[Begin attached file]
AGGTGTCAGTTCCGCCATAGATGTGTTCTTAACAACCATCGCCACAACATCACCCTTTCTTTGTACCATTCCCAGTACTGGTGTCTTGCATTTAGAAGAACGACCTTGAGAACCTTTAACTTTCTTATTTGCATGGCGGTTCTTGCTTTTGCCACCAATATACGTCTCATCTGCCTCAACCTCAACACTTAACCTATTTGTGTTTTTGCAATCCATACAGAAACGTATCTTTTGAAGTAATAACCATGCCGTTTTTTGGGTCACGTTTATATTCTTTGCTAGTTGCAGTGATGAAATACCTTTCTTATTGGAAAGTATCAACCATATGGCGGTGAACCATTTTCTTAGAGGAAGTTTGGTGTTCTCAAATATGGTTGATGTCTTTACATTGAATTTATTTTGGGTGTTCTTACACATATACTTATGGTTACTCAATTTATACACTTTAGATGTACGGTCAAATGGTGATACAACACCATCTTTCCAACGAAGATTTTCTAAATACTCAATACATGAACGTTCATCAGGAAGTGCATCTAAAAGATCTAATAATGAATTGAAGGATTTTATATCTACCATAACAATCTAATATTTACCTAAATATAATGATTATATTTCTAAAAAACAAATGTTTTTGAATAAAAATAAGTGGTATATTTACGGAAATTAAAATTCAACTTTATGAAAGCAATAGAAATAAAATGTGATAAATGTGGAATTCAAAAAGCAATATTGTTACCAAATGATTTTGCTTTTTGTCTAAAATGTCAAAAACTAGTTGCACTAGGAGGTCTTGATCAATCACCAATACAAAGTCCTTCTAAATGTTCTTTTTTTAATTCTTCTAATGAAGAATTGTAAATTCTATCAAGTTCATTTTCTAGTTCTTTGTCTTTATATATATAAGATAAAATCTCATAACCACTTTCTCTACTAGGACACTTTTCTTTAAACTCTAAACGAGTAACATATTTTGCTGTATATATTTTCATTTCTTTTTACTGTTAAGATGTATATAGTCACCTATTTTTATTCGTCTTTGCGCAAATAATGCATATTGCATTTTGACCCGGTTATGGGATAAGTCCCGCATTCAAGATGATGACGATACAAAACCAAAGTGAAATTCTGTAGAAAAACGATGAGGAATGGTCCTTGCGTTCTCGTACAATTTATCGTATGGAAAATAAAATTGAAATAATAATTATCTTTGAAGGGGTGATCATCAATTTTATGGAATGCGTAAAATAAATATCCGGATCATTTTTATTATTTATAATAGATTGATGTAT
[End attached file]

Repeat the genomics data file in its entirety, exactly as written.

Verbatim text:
AGGTGTCAGTTCCGCCATAGATGTGTTCTTAACAACCATCGCCACAACATCACCCTTTCTTTGTACCATTCCCAGTACTGGTGTCTTGCATTTAGAAGAACGACCTTGAGAACCTTTAACTTTCTTATTTGCATGGCGGTTCTTGCTTTTGCCACCAATATACGTCTCATCTGCCTCAACCTCAACACTTAACCTATTTGTGTTTTTGCAATCCATACAGAAACGTATCTTTTGAAGTAATAACCATGCCGTTTTTTGGGTCACGTTTATATTCTTTGCTAGTTGCAGTGATGAAATACCTTTCTTATTGGAAAGTATCAACCATATGGCGGTGAACCATTTTCTTAGAGGAAGTTTGGTGTTCTCAAATATGGTTGATGTCTTTACATTGAATTTATTTTGGGTGTTCTTACACATATACTTATGGTTACTCAATTTATACACTTTAGATGTACGGTCAAATGGTGATACAACACCATCTTTCCAACGAAGATTTTCTAAATACTCAATACATGAACGTTCATCAGGAAGTGCATCTAAAAGATCTAATAATGAATTGAAGGATTTTATATCTACCATAACAATCTAATATTTACCTAAATATAATGATTATATTTCTAAAAAACAAATGTTTTTGAATAAAAATAAGTGGTATATTTACGGAAATTAAAATTCAACTTTATGAAAGCAATAGAAATAAAATGTGATAAATGTGGAATTCAAAAAGCAATATTGTTACCAAATGATTTTGCTTTTTGTCTAAAATGTCAAAAACTAGTTGCACTAGGAGGTCTTGATCAATCACCAATACAAAGTCCTTCTAAATGTTCTTTTTTTAATTCTTCTAATGAAGAATTGTAAATTCTATCAAGTTCATTTTCTAGTTCTTTGTCTTTATATATATAAGATAAAATCTCATAACCACTTTCTCTACTAGGACACTTTTCTTTAAACTCTAAACGAGTAACATATTTTGCTGTATATATTTTCATTTCTTTTTACTGTTAAGATGTATATAGTCACCTATTTTTATTCGTCTTTGCGCAAATAATGCATATTGCATTTTGACCCGGTTATGGGATAAGTCCCGCATTCAAGATGATGACGATACAAAACCAAAGTGAAATTCTGTAGAAAAACGATGAGGAATGGTCCTTGCGTTCTCGTACAATTTATCGTATGGAAAATAAAATTGAAATAATAATTATCTTTGAAGGGGTGATCATCAATTTTATGGAATGCGTAAAATAAATATCCGGATCATTTTTATTATTTATAATAGATTGATGTAT